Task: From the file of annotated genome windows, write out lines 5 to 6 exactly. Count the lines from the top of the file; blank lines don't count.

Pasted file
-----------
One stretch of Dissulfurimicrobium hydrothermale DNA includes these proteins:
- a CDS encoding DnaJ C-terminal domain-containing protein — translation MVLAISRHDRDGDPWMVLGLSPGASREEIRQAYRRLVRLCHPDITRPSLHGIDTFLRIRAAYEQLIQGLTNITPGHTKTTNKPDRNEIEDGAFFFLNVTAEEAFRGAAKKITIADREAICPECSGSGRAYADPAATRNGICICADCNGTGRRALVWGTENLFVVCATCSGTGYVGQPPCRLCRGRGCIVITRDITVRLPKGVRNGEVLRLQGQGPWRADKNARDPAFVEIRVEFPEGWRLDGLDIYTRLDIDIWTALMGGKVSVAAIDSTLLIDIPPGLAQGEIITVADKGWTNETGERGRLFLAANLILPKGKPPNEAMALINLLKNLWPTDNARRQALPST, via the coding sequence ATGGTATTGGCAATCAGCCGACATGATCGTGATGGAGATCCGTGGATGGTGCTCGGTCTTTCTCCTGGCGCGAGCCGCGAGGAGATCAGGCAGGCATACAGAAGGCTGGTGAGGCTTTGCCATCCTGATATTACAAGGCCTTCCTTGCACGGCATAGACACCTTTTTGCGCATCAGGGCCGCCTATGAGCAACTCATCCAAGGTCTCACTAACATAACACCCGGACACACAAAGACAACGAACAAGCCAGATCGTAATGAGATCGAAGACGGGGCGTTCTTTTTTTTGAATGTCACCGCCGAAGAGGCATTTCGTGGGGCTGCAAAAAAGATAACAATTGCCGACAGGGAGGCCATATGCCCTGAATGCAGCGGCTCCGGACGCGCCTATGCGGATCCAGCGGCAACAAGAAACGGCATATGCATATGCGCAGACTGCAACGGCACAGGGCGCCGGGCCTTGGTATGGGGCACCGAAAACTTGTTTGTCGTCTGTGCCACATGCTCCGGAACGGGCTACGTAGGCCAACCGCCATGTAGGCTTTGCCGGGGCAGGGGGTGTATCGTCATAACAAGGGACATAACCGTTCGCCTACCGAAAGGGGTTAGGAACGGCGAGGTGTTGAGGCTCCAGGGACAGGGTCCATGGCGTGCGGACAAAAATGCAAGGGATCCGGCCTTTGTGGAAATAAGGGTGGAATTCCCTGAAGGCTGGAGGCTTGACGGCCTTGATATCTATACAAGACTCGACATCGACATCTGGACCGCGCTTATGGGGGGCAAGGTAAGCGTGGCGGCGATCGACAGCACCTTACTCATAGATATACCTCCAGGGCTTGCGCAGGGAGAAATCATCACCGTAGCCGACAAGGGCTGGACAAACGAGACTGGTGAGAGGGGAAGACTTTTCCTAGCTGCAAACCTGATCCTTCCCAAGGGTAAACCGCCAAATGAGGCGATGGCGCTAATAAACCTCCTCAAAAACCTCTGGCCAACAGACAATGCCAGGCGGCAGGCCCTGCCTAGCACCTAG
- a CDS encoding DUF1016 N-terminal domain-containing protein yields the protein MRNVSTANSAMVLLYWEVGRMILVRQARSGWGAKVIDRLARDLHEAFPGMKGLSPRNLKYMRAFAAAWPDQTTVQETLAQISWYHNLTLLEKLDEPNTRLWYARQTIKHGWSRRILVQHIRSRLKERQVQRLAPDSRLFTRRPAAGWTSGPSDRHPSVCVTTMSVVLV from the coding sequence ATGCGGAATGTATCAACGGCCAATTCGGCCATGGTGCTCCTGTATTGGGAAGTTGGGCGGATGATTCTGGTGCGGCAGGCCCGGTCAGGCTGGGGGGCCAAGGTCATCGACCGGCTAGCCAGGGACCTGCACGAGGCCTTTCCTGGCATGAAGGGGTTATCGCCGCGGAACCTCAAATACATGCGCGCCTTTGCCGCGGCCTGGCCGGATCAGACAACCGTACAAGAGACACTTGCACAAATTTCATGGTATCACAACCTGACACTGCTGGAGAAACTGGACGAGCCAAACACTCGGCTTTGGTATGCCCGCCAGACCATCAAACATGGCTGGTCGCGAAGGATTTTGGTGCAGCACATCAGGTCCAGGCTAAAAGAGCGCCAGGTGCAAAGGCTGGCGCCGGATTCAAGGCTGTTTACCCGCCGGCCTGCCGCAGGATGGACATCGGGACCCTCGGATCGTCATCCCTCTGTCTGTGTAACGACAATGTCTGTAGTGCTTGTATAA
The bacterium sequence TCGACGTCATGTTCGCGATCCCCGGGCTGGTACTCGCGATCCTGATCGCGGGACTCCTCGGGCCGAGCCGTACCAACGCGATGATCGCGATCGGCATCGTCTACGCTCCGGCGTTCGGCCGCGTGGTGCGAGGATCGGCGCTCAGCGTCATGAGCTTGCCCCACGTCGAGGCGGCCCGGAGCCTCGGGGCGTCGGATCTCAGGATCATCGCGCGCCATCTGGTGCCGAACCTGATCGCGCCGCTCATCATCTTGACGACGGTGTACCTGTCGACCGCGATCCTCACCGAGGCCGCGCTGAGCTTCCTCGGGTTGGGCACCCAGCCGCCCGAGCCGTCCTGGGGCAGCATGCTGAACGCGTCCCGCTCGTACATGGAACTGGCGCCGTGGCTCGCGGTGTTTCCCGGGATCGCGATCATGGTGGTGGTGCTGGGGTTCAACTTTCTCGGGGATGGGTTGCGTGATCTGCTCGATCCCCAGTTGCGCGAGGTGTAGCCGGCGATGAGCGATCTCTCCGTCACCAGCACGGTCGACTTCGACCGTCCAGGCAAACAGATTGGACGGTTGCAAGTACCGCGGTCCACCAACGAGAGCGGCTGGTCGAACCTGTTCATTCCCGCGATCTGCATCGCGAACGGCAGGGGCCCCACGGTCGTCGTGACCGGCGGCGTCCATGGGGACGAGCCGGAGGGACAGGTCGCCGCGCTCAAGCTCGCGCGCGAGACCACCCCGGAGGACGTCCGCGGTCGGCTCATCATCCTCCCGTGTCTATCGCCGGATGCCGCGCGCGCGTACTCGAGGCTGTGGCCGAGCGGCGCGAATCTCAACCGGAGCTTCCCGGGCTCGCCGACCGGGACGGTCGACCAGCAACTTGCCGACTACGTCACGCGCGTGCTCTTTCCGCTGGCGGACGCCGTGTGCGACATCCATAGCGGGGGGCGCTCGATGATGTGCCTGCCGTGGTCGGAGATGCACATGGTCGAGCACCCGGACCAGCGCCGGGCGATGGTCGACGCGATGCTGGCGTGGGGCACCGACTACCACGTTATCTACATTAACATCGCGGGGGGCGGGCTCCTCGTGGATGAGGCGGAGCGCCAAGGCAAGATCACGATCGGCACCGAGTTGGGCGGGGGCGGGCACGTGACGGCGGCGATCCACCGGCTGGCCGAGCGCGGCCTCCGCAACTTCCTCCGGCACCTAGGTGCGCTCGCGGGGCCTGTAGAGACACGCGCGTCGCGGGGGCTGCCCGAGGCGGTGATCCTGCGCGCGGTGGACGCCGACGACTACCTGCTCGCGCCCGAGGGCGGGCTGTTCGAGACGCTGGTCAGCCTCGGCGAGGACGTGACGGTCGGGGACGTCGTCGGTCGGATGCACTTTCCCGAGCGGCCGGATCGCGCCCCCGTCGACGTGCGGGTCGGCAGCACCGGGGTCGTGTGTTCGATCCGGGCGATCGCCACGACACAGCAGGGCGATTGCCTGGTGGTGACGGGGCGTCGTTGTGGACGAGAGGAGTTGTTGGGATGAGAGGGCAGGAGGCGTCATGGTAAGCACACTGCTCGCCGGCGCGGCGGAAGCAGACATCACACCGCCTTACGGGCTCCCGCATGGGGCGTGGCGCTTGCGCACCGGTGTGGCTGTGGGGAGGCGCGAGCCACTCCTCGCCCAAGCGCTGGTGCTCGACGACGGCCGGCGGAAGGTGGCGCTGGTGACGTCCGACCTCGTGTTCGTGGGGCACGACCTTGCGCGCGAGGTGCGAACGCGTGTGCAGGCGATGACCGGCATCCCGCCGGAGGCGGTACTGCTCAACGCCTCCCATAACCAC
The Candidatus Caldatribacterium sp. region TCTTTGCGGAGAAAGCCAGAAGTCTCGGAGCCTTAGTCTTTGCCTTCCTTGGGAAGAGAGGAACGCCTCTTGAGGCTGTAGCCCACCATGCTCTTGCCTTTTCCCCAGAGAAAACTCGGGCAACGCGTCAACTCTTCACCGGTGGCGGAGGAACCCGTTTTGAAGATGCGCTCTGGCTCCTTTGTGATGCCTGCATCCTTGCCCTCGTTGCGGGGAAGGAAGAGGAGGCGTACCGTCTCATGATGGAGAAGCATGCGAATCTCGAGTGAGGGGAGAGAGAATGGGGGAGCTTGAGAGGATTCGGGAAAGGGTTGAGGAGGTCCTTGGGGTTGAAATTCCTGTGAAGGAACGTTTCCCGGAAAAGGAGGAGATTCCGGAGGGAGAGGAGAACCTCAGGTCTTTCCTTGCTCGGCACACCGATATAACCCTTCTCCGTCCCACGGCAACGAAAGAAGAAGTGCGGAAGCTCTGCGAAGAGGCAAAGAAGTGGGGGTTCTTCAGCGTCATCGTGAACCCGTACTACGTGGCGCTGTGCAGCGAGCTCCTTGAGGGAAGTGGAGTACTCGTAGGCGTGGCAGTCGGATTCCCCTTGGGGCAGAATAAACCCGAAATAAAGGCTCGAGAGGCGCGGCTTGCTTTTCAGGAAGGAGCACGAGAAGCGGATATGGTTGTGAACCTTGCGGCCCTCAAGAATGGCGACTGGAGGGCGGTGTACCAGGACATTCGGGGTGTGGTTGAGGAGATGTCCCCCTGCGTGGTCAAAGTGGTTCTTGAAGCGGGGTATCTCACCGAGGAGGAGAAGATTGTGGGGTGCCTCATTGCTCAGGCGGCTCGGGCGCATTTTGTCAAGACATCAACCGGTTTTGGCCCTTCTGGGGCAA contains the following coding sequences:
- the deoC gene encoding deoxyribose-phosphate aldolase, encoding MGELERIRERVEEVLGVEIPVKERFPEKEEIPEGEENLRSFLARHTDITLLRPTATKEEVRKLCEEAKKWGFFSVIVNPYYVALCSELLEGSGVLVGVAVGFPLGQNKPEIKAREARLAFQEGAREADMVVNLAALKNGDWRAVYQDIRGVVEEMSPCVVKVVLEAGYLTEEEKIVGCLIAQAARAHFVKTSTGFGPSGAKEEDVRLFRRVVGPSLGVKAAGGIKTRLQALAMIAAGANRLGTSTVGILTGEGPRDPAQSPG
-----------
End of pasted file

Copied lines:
The Candidatus Caldatribacterium sp. region TCTTTGCGGAGAAAGCCAGAAGTCTCGGAGCCTTAGTCTTTGCCTTCCTTGGGAAGAGAGGAACGCCTCTTGAGGCTGTAGCCCACCATGCTCTTGCCTTTTCCCCAGAGAAAACTCGGGCAACGCGTCAACTCTTCACCGGTGGCGGAGGAACCCGTTTTGAAGATGCGCTCTGGCTCCTTTGTGATGCCTGCATCCTTGCCCTCGTTGCGGGGAAGGAAGAGGAGGCGTACCGTCTCATGATGGAGAAGCATGCGAATCTCGAGTGAGGGGAGAGAGAATGGGGGAGCTTGAGAGGATTCGGGAAAGGGTTGAGGAGGTCCTTGGGGTTGAAATTCCTGTGAAGGAACGTTTCCCGGAAAAGGAGGAGATTCCGGAGGGAGAGGAGAACCTCAGGTCTTTCCTTGCTCGGCACACCGATATAACCCTTCTCCGTCCCACGGCAACGAAAGAAGAAGTGCGGAAGCTCTGCGAAGAGGCAAAGAAGTGGGGGTTCTTCAGCGTCATCGTGAACCCGTACTACGTGGCGCTGTGCAGCGAGCTCCTTGAGGGAAGTGGAGTACTCGTAGGCGTGGCAGTCGGATTCCCCTTGGGGCAGAATAAACCCGAAATAAAGGCTCGAGAGGCGCGGCTTGCTTTTCAGGAAGGAGCACGAGAAGCGGATATGGTTGTGAACCTTGCGGCCCTCAAGAATGGCGACTGGAGGGCGGTGTACCAGGACATTCGGGGTGTGGTTGAGGAGATGTCCCCCTGCGTGGTCAAAGTGGTTCTTGAAGCGGGGTATCTCACCGAGGAGGAGAAGATTGTGGGGTGCCTCATTGCTCAGGCGGCTCGGGCGCATTTTGTCAAGACATCAACCGGTTTTGGCCCTTCTGGGGCAA contains the following coding sequences:
- the deoC gene encoding deoxyribose-phosphate aldolase, encoding MGELERIRERVEEVLGVEIPVKERFPEKEEIPEGEENLRSFLARHTDITLLRPTATKEEVRKLCEEAKKWGFFSVIVNPYYVALCSELLEGSGVLVGVAVGFPLGQNKPEIKAREARLAFQEGAREADMVVNLAALKNGDWRAVYQDIRGVVEEMSPCVVKVVLEAGYLTEEEKIVGCLIAQAARAHFVKTSTGFGPSGAKEEDVRLFRRVVGPSLGVKAAGGIKTRLQALAMIAAGANRLGTSTVGILTGEGPRDPAQSPG